Ng KC, Campos EI, Martinka M, Li G: XAF1 expression is significantly reduced in human melanoma. J Invest Dermatol. 2004, 123: 1127-1134. 10.1111/j.0022-202X.2004.23467.x.
Lee MG, Huh JS, Chung SK, Lee JH, Byun DS, Ryu BK, Kang MJ, Chae KS, Lee SJ, Lee CH, Kim JI, Chang SG, Chi SG: Promoter CpG hypermethylation and downregulation of XAF1 expression in human urogenital malignancies: implication for attenuated p53 response to apoptotic stresses. Oncogene. 2006, 25: 5807-5822. 10.1038/sj.onc.1209867.
Byun DS, Cho K, Ryu BK, Lee MG, Kang MJ, Kim HR, Chi SG: Hypermethylation of XIAP-associated factor 1, a putative tumor suppressor gene from the 17p13.2 locus, in human gastric adenocarcinomas. Cancer Res. 2003, 63: 7068-7075.
Joensuu TK, Nilsson S, Holmberg AR, Marquez M, Tenhunen M, Saarto T, Joensuu H: Phase I trial on sms-D70 somatostatin analogue in advanced prostate and renal cell cancer. Ann N Y Acad Sci. 2004, 1028: 361-374. 10.1196/annals.1322.042.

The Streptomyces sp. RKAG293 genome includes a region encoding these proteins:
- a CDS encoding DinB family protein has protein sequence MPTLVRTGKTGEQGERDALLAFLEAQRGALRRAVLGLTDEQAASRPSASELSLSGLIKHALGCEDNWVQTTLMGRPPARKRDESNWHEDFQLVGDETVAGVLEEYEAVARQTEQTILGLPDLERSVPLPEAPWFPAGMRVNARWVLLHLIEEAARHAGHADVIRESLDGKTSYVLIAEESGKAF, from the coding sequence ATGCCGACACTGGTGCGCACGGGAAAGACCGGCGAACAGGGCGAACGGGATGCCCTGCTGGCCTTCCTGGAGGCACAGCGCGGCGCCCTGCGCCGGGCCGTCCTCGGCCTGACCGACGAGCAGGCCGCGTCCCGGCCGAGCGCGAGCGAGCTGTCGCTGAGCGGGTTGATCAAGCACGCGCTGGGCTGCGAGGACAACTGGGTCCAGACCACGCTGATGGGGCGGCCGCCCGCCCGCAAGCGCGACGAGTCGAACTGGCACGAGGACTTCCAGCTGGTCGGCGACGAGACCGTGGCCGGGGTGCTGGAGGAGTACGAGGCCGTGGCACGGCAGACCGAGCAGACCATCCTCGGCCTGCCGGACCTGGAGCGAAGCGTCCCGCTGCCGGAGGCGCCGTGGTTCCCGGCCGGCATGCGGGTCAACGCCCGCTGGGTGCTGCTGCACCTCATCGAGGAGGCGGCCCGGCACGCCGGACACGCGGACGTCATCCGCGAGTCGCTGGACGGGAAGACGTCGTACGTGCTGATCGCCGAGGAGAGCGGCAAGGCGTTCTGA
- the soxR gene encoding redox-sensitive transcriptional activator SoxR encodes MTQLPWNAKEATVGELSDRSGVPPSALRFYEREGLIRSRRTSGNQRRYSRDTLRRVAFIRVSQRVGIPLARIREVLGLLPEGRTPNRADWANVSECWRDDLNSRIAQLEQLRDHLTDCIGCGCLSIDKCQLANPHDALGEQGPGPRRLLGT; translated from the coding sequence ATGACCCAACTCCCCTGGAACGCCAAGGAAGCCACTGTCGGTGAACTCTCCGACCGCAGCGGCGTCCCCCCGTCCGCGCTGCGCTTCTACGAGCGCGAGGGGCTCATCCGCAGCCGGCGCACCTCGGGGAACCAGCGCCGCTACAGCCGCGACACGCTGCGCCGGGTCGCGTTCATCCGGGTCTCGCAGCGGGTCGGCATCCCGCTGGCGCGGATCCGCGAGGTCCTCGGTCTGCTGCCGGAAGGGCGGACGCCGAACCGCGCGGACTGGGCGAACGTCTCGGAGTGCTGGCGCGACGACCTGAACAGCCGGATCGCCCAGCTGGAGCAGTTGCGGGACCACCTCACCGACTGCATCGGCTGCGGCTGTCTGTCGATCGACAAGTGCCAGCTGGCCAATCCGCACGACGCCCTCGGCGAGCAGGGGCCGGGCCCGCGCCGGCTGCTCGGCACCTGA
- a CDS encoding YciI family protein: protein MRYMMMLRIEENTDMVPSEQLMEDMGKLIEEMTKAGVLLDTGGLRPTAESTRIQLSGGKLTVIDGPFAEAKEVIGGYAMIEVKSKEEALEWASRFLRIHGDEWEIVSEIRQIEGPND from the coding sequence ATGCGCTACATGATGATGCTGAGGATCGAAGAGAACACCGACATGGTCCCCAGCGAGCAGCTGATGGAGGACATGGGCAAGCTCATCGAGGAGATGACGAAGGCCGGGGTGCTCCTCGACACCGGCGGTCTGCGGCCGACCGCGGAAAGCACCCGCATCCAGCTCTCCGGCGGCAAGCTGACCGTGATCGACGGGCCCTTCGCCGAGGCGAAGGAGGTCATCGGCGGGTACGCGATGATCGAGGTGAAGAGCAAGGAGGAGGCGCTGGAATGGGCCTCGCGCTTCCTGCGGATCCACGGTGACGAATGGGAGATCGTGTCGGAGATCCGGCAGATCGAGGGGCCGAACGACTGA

Liu Y: Radiolabelled somatostatin analog therapy in prostate cancer: current status and future directions. Cancer Lett. 2006, 239: 21-26. 10.1016/j.canlet.2005.07.020.
Moller LN, Stidsen CE, Hartmann B, Holst JJ: Somatostatin receptors. Biochim Biophys Acta. 2003, 1616: 1-84. 10.1016/S0005-2736(03)00235-9.
Olias G, Viollet C, Kusserow H, Epelbaum J, Meyerhof W: Regulation and function of somatostatin receptors. J Neurochem. 2004, 89: 1057-1091. 10.1111/j.1471-4159.2004.02402.x.
Tatoud R, Degeorges A, Prevost G, Hoepffner JL, Gauville C, Millot G, Thomas F, Calvo F: Somatostatin receptors in prostate tissues and derived cell cultures, and the in vitro growth inhibitory effect of BIM-23014 analog. Mol Cell Endocrinol. 1995, 113: 195-204. 10.1016/0303-7207(95)03630-P.
Kvols LK, Moertel CG, O'Connell MJ, Schutt AJ, Rubin J, Hahn RG: Treatment of the malignant carcinoid syndrome. Evaluation of a long-acting somatostatin analogue. N Engl J Med. 1986, 315: 663-666. 10.1056/NEJM198609113151102.
Liu Z, Marquez M, Nilsson S, Holmberg AR: Comparison of protein expression in two prostate cancer cell-lines, LNCaP and DU145, after treatment with somatostatin. Oncol Rep. 2009, 22: 1451-1458.
Liu Z, Marquez M, Nilsson S, Holmberg AR: Incubation with somatostatin, 5-aza decitabine and trichostatin up-regulates somatostatin receptor expression in prostate cancer cells. Oncol Rep. 2008, 20: 151-154.
Brevini TA, Bianchi R, Motta M: Direct inhibitory effect of somatostatin on the growth of the human prostatic cancer cell line LNCaP: possible mechanism of action. J Clin Endocrinol Metab. 1993, 77: 626-631. 10.1210/jc.77.3.626.